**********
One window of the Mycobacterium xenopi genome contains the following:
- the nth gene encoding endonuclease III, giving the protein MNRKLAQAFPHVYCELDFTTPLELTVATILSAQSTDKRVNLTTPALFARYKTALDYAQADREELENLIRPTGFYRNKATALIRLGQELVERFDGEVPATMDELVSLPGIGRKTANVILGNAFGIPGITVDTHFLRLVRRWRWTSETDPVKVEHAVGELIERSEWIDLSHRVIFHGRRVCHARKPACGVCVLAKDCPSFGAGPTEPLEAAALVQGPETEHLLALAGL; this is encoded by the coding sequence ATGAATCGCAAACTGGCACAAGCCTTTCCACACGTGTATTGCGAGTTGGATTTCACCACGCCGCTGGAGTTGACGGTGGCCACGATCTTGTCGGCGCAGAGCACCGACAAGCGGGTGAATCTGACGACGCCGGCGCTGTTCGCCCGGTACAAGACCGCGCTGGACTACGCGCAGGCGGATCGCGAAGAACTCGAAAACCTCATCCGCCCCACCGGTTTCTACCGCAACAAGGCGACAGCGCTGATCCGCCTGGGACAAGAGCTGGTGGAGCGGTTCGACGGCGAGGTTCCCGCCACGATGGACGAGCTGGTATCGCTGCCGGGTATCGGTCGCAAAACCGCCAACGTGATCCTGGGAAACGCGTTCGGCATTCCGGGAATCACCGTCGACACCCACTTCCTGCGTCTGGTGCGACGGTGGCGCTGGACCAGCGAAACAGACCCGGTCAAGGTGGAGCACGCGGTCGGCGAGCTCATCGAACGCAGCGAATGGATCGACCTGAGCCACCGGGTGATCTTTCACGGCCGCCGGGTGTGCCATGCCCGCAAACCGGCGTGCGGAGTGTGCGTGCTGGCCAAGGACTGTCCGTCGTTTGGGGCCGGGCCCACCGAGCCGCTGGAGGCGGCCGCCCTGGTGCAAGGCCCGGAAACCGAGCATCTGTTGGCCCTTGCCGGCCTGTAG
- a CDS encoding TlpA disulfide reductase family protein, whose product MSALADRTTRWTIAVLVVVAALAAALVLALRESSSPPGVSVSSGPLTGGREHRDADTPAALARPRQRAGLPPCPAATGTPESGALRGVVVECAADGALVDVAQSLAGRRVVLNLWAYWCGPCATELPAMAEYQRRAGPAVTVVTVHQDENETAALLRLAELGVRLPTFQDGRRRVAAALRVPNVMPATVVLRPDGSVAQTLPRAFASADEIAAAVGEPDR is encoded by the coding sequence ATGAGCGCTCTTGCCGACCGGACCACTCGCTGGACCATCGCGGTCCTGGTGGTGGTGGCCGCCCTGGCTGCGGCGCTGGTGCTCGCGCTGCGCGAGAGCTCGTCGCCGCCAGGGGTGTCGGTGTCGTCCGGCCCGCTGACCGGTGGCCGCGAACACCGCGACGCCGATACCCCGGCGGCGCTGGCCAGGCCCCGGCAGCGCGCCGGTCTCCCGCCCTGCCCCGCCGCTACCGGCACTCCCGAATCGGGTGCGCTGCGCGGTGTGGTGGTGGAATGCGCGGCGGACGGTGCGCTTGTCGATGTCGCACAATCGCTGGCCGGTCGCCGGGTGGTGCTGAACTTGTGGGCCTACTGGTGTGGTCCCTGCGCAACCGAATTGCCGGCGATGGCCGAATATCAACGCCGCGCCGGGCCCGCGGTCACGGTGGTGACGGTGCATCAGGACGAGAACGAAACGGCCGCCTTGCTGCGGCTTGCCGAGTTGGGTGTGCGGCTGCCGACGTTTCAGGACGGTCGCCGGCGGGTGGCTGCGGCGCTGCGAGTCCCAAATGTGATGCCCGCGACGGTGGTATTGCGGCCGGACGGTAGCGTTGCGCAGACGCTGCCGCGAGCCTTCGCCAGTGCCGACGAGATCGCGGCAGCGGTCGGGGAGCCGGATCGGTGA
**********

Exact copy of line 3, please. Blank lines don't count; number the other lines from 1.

- a CDS encoding TlpA disulfide reductase family protein, whose product MSALADRTTRWTIAVLVVVAALAAALVLALRESSSPPGVSVSSGPLTGGREHRDADTPAALARPRQRAGLPPCPAATGTPESGALRGVVVECAADGALVDVAQSLAGRRVVLNLWAYWCGPCATELPAMAEYQRRAGPAVTVVTVHQDENETAALLRLAELGVRLPTFQDGRRRVAAALRVPNVMPATVVLRPDGSVAQTLPRAFASADEIAAAVGEPDR is encoded by the coding sequence ATGAGCGCTCTTGCCGACCGGACCACTCGCTGGACCATCGCGGTCCTGGTGGTGGTGGCCGCCCTGGCTGCGGCGCTGGTGCTCGCGCTGCGCGAGAGCTCGTCGCCGCCAGGGGTGTCGGTGTCGTCCGGCCCGCTGACCGGTGGCCGCGAACACCGCGACGCCGATACCCCGGCGGCGCTGGCCAGGCCCCGGCAGCGCGCCGGTCTCCCGCCCTGCCCCGCCGCTACCGGCACTCCCGAATCGGGTGCGCTGCGCGGTGTGGTGGTGGAATGCGCGGCGGACGGTGCGCTTGTCGATGTCGCACAATCGCTGGCCGGTCGCCGGGTGGTGCTGAACTTGTGGGCCTACTGGTGTGGTCCCTGCGCAACCGAATTGCCGGCGATGGCCGAATATCAACGCCGCGCCGGGCCCGCGGTCACGGTGGTGACGGTGCATCAGGACGAGAACGAAACGGCCGCCTTGCTGCGGCTTGCCGAGTTGGGTGTGCGGCTGCCGACGTTTCAGGACGGTCGCCGGCGGGTGGCTGCGGCGCTGCGAGTCCCAAATGTGATGCCCGCGACGGTGGTATTGCGGCCGGACGGTAGCGTTGCGCAGACGCTGCCGCGAGCCTTCGCCAGTGCCGACGAGATCGCGGCAGCGGTCGGGGAGCCGGATCGGTGA